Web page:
Interesting. Perhaps it defaults to something sensible if it gets 0 channels, but if someone is telling it 2 channels, it believes it. 2 channels seems more sensible than 0 channels all things considered.

Good idea on the DVI cable. I either have to convince Philip to let me tear up his system again, or get an MC-12HD myself. At this point, I'm not sure which one is easier.

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post #95 of 620 Old 10-08-2006, 03:13 PM
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Quote:
Originally Posted by sfogg View Post

I never said a time frame. I simply said LPCM over HDMI is quicker/cheaper/easier for Theta to do via HDMI v1.1 vs. HDMI v1.3.

It is, no matter what Theta's internal architecture is like.

Assuming internal processing is capable of operating at at least 96kHz. 192 would be better in theory to handle the within spec case of 192K content from Blu-ray. Personally I doubt we will ever actually see 192K content on a Blu-ray disc.

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post #96 of 620 Old 10-08-2006, 06:10 PM
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Steve,

"So Theta should do HDMI with multi-channel LPCM 96-24 as quick as possible at reasonable cost. "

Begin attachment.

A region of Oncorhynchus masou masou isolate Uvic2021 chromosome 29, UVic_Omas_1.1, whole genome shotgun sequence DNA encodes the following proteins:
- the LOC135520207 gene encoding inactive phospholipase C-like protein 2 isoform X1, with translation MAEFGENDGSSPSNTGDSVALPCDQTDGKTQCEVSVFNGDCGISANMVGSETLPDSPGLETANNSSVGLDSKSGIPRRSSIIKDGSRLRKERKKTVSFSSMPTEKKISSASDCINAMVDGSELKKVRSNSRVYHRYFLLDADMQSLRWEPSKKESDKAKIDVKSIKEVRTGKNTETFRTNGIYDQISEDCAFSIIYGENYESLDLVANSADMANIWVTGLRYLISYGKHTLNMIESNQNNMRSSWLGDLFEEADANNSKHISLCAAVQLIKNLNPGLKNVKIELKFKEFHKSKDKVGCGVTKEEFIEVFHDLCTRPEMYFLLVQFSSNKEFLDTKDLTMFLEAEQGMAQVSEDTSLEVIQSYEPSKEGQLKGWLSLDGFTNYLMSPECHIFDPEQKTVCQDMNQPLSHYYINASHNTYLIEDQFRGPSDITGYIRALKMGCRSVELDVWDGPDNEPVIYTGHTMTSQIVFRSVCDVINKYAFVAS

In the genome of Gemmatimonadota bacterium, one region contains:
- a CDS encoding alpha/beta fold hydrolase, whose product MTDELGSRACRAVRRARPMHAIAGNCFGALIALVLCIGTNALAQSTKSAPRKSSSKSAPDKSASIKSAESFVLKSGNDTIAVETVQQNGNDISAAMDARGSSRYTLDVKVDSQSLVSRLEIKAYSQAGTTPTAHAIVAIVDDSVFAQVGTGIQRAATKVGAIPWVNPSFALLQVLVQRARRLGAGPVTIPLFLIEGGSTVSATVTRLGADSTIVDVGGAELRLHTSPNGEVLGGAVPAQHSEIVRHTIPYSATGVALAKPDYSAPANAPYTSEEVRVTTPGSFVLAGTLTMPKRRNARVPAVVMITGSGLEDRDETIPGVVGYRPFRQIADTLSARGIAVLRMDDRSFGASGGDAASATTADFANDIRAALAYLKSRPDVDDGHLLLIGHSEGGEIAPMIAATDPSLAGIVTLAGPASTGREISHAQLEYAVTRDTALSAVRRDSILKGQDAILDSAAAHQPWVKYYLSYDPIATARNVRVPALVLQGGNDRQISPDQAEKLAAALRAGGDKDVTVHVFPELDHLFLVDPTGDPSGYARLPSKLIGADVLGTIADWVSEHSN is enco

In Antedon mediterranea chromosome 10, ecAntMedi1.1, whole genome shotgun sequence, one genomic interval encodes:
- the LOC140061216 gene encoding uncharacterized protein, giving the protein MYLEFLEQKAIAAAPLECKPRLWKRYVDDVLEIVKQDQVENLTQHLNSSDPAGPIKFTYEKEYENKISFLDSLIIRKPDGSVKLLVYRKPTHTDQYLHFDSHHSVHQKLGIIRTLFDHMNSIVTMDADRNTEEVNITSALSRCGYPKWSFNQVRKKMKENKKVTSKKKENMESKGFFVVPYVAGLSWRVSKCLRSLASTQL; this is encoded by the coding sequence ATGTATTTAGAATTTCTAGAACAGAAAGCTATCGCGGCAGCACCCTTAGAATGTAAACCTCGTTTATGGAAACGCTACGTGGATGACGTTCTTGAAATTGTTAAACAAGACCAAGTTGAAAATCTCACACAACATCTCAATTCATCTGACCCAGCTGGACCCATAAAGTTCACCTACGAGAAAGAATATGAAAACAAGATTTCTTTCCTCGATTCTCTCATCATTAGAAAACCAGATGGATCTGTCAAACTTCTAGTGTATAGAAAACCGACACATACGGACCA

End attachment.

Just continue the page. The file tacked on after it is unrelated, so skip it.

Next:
I certainly think so. Getting HDMI v1.1 to the level of what the MC-12HD could do would be a large jump for Theta owners. Even more so then MC-12 owners because MC-12 owners can still apply all processing to the multi-channel analog outputs of a HD-DVD player for L7, room EQ, bass management and so on. The MC-12HD just adds the ability to bypass the analog stages in the player and the A/D in the Lexicon to keep the signal all digital. The CBIII can't process the multi-channel analog outputs at all so gaining HDMI v1.1 would be a very large improvement for Theta owners.

"When Theta designed the Casablanca, Dolby Digital and DTS were in the pipeline.
No one had heard of 96-24 or Dolby Digital Plus, Dolby True HD, etc. Theta provided a product that has been upgradeable and lasted me now almost ten years. Pretty unheard of in the industry."

I understand, but you are again backing up what Andre said. Card cage designs are not the end all be all for upgradeability. If it was designed making certain assumptions (for example seperated audio and video signals) the card cage design becomes a hinderance to moving further.

"imaging these days this wouldn't be all that difficult or too costly, at least to incorporate in the inboard digital processing."

The EQ itself as long as the unit has the available DSP cycles is relatively easy. The far more difficult part is automating the measurement and setup phase of the EQ.

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post #97 of 620 Old 10-09-2006, 07:01 AM